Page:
I went back home to Georgia over this past weekend to attend a memorial service for Jimmy “Meatball” Bell, who was the original fiddle player in my first country music band, The Avondale Playboys.
He passed away a couple of weeks ago, and those of us who knew and loved him wanted to come together one more time and say goodbye. It wasn’t a memorial “service” nearly so much as it was a “memorial gathering.” Three of the other founding band members were there along with their wives, Jimmy’s two daughters, and a bunch of other relatives and friends. We shared some scripture, listened to some music, told stories and laughed as Meatball would have wanted us to do. We also ate lots of good home-cooked food, which would have also made him smile. With a nickname like “Meatball,” you’d have to believe he’d have wanted us to eat. Downing my second piece of cake and my third glass of lemonade, I could almost feel him reaching over my shoulder to steal a bite!
For those of you who don’t know, the Avondale Playboys was a group of classmates that I organized into “Georgia’s Youngest Hillbilly Band” when I was in the tenth grade at Avondale High School outside Atlanta. We were all just kids, but we ended up with our own radio show on two metro radio stations (one a 50,000 watter), and eventually our own television show five nights a week on WQXI-TV. All while we were going to school, playing sports, and chasing girls. I have no idea how we did it.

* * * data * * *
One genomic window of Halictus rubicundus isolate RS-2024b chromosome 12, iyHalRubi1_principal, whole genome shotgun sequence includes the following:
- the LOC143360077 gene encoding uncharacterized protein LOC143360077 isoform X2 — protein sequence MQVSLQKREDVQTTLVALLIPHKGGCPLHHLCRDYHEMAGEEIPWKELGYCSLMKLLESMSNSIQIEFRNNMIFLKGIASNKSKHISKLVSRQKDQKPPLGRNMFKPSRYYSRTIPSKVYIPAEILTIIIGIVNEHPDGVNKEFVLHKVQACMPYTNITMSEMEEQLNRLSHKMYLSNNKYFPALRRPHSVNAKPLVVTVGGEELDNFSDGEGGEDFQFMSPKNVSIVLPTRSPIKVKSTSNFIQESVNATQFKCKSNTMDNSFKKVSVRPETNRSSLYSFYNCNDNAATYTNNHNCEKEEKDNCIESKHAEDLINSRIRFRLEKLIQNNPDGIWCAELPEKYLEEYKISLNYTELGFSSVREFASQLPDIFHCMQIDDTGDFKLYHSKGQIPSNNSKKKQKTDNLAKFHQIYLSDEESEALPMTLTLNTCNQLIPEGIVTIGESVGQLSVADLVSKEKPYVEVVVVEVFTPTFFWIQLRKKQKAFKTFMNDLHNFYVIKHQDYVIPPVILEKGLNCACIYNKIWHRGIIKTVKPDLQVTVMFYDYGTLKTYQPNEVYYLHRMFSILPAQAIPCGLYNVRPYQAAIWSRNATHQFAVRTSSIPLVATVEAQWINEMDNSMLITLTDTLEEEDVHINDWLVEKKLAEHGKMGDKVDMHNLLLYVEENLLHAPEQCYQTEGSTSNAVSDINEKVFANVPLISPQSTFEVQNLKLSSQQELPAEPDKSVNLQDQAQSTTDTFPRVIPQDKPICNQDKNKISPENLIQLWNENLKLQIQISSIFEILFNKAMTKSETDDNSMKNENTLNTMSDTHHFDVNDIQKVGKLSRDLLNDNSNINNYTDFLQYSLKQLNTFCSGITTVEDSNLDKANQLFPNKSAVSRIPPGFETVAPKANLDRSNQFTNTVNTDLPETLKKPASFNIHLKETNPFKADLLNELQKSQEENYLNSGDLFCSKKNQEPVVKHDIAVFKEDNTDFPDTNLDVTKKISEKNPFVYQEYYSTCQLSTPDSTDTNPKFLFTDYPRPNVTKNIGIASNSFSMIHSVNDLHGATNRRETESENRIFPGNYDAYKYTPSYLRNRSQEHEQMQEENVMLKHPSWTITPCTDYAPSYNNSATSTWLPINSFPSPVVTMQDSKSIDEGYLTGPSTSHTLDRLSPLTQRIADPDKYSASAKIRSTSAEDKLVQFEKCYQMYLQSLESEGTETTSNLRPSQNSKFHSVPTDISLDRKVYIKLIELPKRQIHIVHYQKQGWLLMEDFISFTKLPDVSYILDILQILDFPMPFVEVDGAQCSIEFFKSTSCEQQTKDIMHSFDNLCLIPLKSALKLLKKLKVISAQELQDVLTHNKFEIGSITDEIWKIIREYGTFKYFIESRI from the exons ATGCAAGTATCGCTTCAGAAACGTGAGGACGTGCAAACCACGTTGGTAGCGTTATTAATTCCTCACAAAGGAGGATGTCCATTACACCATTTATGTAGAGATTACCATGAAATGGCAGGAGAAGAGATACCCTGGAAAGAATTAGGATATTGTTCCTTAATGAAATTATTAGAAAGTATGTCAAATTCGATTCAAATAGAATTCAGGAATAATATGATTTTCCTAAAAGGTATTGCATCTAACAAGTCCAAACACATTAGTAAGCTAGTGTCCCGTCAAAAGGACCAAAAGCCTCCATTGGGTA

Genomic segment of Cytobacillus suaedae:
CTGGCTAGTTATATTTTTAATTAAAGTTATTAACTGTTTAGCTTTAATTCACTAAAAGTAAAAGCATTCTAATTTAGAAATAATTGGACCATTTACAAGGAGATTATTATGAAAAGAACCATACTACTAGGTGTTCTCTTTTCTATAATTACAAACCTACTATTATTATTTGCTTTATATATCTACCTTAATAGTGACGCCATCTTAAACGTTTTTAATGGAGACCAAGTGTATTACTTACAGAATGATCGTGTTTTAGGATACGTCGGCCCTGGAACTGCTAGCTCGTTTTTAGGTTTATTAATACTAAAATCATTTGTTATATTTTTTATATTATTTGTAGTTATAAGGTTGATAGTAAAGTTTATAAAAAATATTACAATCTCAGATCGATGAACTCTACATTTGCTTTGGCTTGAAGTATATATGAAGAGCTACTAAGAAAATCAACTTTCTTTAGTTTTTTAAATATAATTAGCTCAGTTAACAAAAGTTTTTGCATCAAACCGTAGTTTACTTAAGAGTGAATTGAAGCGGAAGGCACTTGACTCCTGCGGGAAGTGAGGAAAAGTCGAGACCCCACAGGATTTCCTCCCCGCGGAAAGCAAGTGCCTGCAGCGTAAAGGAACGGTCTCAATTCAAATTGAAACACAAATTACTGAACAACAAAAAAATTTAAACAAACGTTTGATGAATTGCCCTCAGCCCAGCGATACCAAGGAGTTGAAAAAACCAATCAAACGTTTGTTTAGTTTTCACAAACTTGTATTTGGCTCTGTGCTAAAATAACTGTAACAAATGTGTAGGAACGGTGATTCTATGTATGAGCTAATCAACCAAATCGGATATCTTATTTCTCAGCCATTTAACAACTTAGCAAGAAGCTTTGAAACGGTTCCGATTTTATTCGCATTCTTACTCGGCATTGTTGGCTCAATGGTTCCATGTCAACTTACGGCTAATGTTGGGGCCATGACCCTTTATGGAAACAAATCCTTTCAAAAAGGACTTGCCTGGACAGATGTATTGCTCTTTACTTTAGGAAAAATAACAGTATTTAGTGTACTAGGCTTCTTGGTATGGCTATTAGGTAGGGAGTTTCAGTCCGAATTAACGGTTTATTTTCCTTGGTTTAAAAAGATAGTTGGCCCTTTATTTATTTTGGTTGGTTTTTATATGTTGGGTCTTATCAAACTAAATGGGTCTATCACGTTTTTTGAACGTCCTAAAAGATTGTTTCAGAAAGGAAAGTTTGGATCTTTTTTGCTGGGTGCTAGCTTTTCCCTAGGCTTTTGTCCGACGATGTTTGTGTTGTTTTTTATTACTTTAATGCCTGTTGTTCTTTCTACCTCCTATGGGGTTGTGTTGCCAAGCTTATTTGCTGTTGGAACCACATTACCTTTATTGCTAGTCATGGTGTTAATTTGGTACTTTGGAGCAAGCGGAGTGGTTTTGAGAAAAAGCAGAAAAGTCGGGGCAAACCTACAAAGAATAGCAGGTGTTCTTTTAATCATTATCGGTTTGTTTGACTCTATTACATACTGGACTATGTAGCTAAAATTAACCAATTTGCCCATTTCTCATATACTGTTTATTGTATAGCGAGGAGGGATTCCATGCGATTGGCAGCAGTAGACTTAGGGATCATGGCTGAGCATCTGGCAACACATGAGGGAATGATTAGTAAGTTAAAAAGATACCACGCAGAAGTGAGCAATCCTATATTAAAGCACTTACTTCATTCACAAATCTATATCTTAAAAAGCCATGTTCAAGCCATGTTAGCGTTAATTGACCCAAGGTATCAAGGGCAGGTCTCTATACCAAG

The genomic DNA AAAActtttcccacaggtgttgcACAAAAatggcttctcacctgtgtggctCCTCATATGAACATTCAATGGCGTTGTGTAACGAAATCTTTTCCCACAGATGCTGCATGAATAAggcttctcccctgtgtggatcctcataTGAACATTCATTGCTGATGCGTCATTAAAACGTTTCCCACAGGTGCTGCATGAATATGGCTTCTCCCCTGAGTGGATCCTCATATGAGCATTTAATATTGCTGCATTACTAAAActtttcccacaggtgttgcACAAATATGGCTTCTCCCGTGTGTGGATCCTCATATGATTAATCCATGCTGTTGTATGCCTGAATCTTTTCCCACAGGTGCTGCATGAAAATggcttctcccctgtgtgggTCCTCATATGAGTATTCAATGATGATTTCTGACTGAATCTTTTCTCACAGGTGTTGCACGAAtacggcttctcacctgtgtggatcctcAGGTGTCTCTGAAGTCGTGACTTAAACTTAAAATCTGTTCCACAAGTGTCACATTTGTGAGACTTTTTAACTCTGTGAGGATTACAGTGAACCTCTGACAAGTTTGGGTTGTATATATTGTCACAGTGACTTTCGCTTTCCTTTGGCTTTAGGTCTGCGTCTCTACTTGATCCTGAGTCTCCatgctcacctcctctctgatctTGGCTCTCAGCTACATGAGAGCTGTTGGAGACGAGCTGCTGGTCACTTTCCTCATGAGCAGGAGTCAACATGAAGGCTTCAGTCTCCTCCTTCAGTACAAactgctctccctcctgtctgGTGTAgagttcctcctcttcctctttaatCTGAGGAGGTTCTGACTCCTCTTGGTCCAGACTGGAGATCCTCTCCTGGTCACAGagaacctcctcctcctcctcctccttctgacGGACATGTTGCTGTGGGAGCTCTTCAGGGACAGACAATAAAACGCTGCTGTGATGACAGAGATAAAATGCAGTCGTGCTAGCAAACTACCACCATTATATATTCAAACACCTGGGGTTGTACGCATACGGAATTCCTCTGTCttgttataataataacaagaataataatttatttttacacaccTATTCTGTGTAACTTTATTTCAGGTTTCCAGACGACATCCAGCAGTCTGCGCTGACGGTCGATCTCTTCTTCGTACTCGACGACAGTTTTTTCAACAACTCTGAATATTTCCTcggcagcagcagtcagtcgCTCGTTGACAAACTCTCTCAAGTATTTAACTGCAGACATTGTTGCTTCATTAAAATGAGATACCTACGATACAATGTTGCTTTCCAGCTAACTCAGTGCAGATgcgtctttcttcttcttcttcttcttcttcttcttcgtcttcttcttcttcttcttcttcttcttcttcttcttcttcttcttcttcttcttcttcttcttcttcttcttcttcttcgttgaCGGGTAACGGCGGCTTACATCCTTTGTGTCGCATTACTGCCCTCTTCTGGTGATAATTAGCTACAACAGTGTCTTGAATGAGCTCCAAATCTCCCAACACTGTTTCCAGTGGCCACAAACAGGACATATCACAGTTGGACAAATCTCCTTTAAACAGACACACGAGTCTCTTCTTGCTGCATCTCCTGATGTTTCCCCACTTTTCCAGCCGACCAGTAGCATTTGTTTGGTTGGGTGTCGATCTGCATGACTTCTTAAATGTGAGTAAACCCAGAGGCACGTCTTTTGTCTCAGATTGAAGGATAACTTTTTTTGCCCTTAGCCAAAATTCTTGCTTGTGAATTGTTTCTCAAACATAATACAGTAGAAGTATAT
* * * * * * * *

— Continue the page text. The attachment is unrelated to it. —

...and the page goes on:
“Meatball” was there from the beginning. I told in my autobiography about the night we auditioned for our first radio show. We rehearsed for days, and went down to a small station located in the basement of the stylish Georgian Terrace Hotel on Peachtree Street in downtown Atlanta to present ourselves to the program director.
Everything went well, so well, in fact, that we were offered a Saturday afternoon slot on the station after only playing a few songs. But Meatball nearly got us fired before we ever hit the first note on the air.
“How powerful is this station?” he asked the program director moments after we had been told we had the job.
“Two hundred and fifty watts,” the P.D. answered.
“Good Lord,” Meatball exclaimed, “is that all? I’ve got a light bulb at home that powerful!
I cringed. I thought for sure we’d be invited to leave and told to never come back. Fortunately, though, the program director had a good sense of humor. He laughed and hired us anyway.